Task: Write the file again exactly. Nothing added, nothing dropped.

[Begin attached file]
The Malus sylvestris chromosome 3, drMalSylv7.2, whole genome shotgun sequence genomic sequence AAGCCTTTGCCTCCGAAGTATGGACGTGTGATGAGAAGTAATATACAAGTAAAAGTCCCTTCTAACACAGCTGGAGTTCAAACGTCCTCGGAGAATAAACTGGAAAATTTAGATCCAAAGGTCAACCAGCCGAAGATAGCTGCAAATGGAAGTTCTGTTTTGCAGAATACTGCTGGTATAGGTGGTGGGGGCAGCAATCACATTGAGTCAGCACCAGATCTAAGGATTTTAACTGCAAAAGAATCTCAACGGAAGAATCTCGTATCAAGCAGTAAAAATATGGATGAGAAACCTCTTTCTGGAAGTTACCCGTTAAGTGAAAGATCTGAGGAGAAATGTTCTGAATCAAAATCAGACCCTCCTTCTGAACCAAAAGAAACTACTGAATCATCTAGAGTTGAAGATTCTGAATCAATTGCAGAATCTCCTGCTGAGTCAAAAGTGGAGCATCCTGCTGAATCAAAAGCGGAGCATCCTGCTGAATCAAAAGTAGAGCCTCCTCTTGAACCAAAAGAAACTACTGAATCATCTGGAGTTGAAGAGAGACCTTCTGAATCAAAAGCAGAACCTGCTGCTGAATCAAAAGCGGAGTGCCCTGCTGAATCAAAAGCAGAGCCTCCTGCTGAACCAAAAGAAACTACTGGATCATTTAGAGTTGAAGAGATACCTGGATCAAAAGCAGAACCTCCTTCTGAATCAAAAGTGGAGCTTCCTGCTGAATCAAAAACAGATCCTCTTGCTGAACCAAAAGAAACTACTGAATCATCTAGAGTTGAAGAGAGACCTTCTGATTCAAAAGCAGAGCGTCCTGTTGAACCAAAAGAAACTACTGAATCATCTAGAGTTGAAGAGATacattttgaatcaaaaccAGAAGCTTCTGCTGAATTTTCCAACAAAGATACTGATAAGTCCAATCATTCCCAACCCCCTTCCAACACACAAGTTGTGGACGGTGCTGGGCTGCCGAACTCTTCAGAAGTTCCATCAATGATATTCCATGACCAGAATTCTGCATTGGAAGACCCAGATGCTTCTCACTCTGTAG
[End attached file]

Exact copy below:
The Malus sylvestris chromosome 3, drMalSylv7.2, whole genome shotgun sequence genomic sequence AAGCCTTTGCCTCCGAAGTATGGACGTGTGATGAGAAGTAATATACAAGTAAAAGTCCCTTCTAACACAGCTGGAGTTCAAACGTCCTCGGAGAATAAACTGGAAAATTTAGATCCAAAGGTCAACCAGCCGAAGATAGCTGCAAATGGAAGTTCTGTTTTGCAGAATACTGCTGGTATAGGTGGTGGGGGCAGCAATCACATTGAGTCAGCACCAGATCTAAGGATTTTAACTGCAAAAGAATCTCAACGGAAGAATCTCGTATCAAGCAGTAAAAATATGGATGAGAAACCTCTTTCTGGAAGTTACCCGTTAAGTGAAAGATCTGAGGAGAAATGTTCTGAATCAAAATCAGACCCTCCTTCTGAACCAAAAGAAACTACTGAATCATCTAGAGTTGAAGATTCTGAATCAATTGCAGAATCTCCTGCTGAGTCAAAAGTGGAGCATCCTGCTGAATCAAAAGCGGAGCATCCTGCTGAATCAAAAGTAGAGCCTCCTCTTGAACCAAAAGAAACTACTGAATCATCTGGAGTTGAAGAGAGACCTTCTGAATCAAAAGCAGAACCTGCTGCTGAATCAAAAGCGGAGTGCCCTGCTGAATCAAAAGCAGAGCCTCCTGCTGAACCAAAAGAAACTACTGGATCATTTAGAGTTGAAGAGATACCTGGATCAAAAGCAGAACCTCCTTCTGAATCAAAAGTGGAGCTTCCTGCTGAATCAAAAACAGATCCTCTTGCTGAACCAAAAGAAACTACTGAATCATCTAGAGTTGAAGAGAGACCTTCTGATTCAAAAGCAGAGCGTCCTGTTGAACCAAAAGAAACTACTGAATCATCTAGAGTTGAAGAGATacattttgaatcaaaaccAGAAGCTTCTGCTGAATTTTCCAACAAAGATACTGATAAGTCCAATCATTCCCAACCCCCTTCCAACACACAAGTTGTGGACGGTGCTGGGCTGCCGAACTCTTCAGAAGTTCCATCAATGATATTCCATGACCAGAATTCTGCATTGGAAGACCCAGATGCTTCTCACTCTGTAG